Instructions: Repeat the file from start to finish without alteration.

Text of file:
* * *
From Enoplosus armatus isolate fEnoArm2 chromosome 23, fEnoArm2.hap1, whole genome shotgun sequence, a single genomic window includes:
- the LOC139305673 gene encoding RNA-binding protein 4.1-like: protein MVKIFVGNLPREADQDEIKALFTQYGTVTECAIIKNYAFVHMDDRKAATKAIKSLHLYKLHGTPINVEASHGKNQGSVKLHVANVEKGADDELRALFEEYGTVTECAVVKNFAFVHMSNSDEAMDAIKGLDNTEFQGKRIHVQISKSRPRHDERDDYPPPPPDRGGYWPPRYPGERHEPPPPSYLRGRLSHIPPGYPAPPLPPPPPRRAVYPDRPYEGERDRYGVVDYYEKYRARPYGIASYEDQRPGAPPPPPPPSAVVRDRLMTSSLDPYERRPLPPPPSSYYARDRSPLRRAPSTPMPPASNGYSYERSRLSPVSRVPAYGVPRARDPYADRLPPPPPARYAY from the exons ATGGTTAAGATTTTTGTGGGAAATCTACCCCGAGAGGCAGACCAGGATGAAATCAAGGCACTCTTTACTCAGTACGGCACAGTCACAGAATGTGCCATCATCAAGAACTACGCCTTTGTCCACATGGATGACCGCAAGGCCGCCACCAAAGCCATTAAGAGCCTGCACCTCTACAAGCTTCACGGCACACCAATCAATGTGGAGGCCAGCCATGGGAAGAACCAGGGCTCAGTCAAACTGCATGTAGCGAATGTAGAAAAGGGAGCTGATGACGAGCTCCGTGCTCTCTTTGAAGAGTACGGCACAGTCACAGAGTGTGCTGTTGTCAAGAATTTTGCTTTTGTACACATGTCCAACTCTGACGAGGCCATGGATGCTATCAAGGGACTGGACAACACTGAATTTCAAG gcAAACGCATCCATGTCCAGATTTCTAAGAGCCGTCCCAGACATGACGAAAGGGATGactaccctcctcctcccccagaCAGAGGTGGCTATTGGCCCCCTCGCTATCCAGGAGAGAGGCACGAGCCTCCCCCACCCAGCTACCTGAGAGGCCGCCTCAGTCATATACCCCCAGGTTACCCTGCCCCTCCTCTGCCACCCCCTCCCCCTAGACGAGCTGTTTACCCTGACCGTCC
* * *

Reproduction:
From Enoplosus armatus isolate fEnoArm2 chromosome 23, fEnoArm2.hap1, whole genome shotgun sequence, a single genomic window includes:
- the LOC139305673 gene encoding RNA-binding protein 4.1-like: protein MVKIFVGNLPREADQDEIKALFTQYGTVTECAIIKNYAFVHMDDRKAATKAIKSLHLYKLHGTPINVEASHGKNQGSVKLHVANVEKGADDELRALFEEYGTVTECAVVKNFAFVHMSNSDEAMDAIKGLDNTEFQGKRIHVQISKSRPRHDERDDYPPPPPDRGGYWPPRYPGERHEPPPPSYLRGRLSHIPPGYPAPPLPPPPPRRAVYPDRPYEGERDRYGVVDYYEKYRARPYGIASYEDQRPGAPPPPPPPSAVVRDRLMTSSLDPYERRPLPPPPSSYYARDRSPLRRAPSTPMPPASNGYSYERSRLSPVSRVPAYGVPRARDPYADRLPPPPPARYAY from the exons ATGGTTAAGATTTTTGTGGGAAATCTACCCCGAGAGGCAGACCAGGATGAAATCAAGGCACTCTTTACTCAGTACGGCACAGTCACAGAATGTGCCATCATCAAGAACTACGCCTTTGTCCACATGGATGACCGCAAGGCCGCCACCAAAGCCATTAAGAGCCTGCACCTCTACAAGCTTCACGGCACACCAATCAATGTGGAGGCCAGCCATGGGAAGAACCAGGGCTCAGTCAAACTGCATGTAGCGAATGTAGAAAAGGGAGCTGATGACGAGCTCCGTGCTCTCTTTGAAGAGTACGGCACAGTCACAGAGTGTGCTGTTGTCAAGAATTTTGCTTTTGTACACATGTCCAACTCTGACGAGGCCATGGATGCTATCAAGGGACTGGACAACACTGAATTTCAAG gcAAACGCATCCATGTCCAGATTTCTAAGAGCCGTCCCAGACATGACGAAAGGGATGactaccctcctcctcccccagaCAGAGGTGGCTATTGGCCCCCTCGCTATCCAGGAGAGAGGCACGAGCCTCCCCCACCCAGCTACCTGAGAGGCCGCCTCAGTCATATACCCCCAGGTTACCCTGCCCCTCCTCTGCCACCCCCTCCCCCTAGACGAGCTGTTTACCCTGACCGTCC